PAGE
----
Enjoy this night of liminality and carnivale – but be safe!
My view of Halloween
Our Halloween traditions are just a snapshot image taken from a long history of blended beliefs, rituals and perspectives from diverse sources; some bits competed or converged with one another, while other aspects were forgotten or overwritten.
I enjoy the mix of all the folkloric and religious traces as part of an appreciation of a celebratory imagination, one that nourishes the human spirit (soul / heart / mind) and keeps us attuned to (and in atonement / at-one-moment with) our souls, our communities, and our planet.
Such imagination and celebration help keep us from becoming spiritless and heartless.
I love the food traditions (pumpkin pie, spice cake, mulled cider, apple everything).
There is nothing intrinsically evil about Halloween, although some people do take it as an opportunity to explore their “shadow side” (Jungian analysts believe this is preferable to repression, since it may contribute to better integration of the self).
Autumn is a time of reflection and remembering, and anyone sensitive to the flow of seasons can feel that. In America today, the celebration of harvest and reflective gratitude has been moved to Thanksgiving, while themes of honoring the dead have been dissipated out into various bank holidays and memorials of war. Figures of death appear in decorations of ghosts and skeletons, but the “holy evening” has been disconnected from most of its various source-roots and made a secular holiday.
Today, Halloween is driven primarily by the “trick or treat” tradition for small children.
“Tricks” are on the way out, and children get their “treats” under increasingly controlled conditions. Some places have replaced Halloween celebrations with “fall festivals.” As the leaves fall, adults can still have a bit of fun in the form of costume parties, although such celebrations have become much more subdued.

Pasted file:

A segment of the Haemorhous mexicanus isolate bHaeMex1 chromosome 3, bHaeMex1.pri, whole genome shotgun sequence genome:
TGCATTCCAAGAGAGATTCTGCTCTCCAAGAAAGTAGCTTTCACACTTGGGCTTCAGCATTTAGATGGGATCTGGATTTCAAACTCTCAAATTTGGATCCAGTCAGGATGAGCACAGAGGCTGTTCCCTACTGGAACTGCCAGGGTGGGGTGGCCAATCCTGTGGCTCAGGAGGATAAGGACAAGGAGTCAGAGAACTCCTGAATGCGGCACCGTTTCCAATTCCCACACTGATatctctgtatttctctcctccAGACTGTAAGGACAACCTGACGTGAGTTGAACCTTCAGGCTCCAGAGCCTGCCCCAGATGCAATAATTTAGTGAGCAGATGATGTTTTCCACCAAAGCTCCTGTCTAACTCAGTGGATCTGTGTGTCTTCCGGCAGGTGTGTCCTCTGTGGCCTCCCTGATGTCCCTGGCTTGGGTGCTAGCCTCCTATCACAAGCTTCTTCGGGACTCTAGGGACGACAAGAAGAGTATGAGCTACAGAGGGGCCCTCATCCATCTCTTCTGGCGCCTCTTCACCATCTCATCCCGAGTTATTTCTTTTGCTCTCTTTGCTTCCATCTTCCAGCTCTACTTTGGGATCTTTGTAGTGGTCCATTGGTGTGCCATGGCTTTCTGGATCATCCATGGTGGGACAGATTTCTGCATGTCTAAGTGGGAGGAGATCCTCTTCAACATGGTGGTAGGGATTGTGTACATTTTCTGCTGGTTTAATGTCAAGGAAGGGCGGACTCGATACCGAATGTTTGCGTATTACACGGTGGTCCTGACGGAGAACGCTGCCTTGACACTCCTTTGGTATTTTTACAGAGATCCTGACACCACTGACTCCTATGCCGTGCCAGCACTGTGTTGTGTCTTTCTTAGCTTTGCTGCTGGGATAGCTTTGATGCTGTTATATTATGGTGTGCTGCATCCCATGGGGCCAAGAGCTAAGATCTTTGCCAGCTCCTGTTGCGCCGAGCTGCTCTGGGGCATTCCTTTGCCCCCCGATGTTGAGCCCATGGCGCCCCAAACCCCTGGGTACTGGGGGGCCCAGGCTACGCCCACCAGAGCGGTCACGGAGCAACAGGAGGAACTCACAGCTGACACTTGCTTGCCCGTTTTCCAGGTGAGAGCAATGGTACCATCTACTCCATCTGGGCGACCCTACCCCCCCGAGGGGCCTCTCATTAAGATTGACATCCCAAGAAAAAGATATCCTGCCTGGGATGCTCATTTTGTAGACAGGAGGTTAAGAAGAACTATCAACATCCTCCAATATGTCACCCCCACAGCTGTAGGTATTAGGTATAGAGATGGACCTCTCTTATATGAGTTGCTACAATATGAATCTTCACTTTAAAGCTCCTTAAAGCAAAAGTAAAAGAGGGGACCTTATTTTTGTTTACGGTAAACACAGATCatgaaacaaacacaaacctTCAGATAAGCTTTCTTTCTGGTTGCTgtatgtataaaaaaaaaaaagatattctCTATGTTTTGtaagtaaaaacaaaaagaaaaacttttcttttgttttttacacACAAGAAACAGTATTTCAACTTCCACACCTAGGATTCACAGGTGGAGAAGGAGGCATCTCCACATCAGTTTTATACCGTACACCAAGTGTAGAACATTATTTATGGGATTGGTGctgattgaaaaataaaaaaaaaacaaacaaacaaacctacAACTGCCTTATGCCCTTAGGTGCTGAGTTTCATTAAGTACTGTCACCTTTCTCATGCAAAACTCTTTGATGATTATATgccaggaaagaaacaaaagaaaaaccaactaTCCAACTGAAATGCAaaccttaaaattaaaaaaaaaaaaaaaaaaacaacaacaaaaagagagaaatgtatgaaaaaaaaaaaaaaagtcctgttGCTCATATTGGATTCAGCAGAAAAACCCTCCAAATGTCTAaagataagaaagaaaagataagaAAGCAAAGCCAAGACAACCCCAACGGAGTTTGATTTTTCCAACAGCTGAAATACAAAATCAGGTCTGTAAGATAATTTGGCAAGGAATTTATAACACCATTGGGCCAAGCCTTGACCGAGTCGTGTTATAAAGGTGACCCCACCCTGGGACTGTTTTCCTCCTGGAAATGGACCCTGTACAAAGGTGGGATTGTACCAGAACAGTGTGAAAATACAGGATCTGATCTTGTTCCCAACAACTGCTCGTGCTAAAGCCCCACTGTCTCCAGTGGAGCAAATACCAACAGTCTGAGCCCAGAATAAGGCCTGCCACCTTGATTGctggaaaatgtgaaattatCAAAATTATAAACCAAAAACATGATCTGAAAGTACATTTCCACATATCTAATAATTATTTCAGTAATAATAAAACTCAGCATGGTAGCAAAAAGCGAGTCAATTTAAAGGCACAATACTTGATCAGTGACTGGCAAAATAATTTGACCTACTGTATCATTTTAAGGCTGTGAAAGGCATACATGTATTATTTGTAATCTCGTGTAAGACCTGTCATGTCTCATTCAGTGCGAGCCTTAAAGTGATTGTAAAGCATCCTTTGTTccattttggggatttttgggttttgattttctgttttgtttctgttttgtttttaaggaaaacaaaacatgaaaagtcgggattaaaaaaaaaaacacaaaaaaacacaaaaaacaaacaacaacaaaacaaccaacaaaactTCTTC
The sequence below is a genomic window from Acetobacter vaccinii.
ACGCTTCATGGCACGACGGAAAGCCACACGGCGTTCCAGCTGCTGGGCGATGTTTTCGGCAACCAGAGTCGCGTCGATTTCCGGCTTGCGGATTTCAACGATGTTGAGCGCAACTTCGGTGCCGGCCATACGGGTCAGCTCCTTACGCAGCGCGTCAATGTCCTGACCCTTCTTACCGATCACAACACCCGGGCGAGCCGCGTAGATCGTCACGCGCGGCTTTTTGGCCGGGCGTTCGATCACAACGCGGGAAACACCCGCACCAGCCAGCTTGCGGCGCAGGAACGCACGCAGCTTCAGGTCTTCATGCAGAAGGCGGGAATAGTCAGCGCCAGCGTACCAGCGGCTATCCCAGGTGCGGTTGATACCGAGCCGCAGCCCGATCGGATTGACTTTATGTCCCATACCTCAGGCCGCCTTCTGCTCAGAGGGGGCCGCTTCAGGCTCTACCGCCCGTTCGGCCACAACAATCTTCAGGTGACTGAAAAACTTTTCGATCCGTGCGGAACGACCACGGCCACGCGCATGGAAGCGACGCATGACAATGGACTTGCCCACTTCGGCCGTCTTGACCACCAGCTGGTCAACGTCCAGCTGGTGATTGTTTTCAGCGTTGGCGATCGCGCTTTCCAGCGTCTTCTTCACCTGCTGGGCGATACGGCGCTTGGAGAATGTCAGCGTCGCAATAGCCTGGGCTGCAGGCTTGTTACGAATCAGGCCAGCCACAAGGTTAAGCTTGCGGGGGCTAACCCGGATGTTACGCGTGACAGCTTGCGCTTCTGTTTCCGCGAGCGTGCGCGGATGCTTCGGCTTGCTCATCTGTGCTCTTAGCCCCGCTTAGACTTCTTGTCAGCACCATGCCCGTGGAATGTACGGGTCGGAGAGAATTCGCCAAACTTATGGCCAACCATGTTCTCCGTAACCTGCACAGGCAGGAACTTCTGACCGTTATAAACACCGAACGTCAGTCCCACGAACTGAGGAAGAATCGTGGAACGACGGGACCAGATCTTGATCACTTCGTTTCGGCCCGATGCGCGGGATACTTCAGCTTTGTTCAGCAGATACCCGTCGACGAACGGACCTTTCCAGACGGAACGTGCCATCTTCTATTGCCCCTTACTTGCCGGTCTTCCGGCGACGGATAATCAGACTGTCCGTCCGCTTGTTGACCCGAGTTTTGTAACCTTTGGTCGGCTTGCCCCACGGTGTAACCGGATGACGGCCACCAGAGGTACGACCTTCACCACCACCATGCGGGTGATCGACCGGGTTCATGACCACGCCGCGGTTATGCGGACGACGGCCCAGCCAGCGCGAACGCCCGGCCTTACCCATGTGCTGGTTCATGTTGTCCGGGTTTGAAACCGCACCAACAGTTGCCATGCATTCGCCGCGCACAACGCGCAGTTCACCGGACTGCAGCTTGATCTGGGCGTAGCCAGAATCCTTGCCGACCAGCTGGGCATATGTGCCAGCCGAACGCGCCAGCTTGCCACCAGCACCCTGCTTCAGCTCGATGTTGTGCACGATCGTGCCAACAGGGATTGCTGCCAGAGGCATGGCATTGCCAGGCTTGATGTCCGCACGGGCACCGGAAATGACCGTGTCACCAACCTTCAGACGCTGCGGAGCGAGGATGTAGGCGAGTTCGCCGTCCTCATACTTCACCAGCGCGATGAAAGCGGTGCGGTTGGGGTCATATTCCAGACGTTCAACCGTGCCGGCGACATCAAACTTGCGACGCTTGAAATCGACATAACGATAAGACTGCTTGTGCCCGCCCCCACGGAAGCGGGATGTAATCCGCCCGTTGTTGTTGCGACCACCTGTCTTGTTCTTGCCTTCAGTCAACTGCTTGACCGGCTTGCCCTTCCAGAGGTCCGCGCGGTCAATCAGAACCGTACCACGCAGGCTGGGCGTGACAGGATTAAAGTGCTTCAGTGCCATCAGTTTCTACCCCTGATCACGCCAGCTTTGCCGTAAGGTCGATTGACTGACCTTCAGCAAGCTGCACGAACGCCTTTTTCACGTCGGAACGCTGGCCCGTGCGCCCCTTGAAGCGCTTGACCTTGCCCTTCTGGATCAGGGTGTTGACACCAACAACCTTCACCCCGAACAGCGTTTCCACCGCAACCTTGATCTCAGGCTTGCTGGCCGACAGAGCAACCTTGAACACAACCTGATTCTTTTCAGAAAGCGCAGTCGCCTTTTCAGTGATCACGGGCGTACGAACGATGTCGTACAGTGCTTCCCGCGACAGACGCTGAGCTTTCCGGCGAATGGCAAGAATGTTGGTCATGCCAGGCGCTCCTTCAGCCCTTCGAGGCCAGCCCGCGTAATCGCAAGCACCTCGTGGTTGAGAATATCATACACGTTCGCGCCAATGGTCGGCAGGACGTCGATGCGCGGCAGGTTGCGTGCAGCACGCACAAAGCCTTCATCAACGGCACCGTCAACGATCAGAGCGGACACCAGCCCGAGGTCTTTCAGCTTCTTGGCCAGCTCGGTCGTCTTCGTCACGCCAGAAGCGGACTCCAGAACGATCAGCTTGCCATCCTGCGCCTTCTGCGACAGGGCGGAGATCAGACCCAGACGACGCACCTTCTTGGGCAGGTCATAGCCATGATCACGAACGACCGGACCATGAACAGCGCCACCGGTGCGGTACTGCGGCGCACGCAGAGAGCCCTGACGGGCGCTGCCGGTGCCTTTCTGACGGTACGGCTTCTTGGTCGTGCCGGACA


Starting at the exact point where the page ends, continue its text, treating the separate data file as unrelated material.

The neo-puritans who would now abolish Halloween after so many years of celebration in America would have to take a hint from Jehovah’s Witnesses to be consistent; they would have to stop celebrating the other holidays as well because all of the major holidays are composed of such mixtures. Ironically, some protestant churches honor the powers of transformation by celebrating “Reformation Day” (Martin Luther chose October 31, 1517 as the date upon which to post his Ninety-Five Theses).
I would like to see more frolic/dancing/revelry brought back into the holiday. We have become schizoid in this country, split between decadence and hypocritical self-righteousness. I would like to see more balance, more of a healthy middle ground of conscience and enjoyment.
I say “Boo”! Have we become so fearful even of our own? Are we so afraid of the company of people of all ages and backgrounds? How have we become so alienated from one another?
We share more in common than we tend to think. While we are thus divided, kept busy trying to survive, encouraged to distrust and even hate one another, we are all being robbed of our birthright.
The freedoms that we used to cherish, the rights we used to uphold, and even our viability as a secure nation are being systematically stolen from us. As crony capitalism (corporatism, fascism) in America increasingly devalues the individual in favor of corporate greed, our country is becoming just as corrupt as the instances of communism that we always opposed (and it has less to do with party/church affiliations than one might suppose).
As winter approaches, scattered and diverse traditions thousands of years old suggest that sometimes the metaphorical is real and the real is metamorphical; sometimes the dark is light and the light is dark; sometimes there are rhythmns and patterns to change; sometimes mysteries walk among us – and sometimes, there are twilight spaces where everything is a little more open to transformation.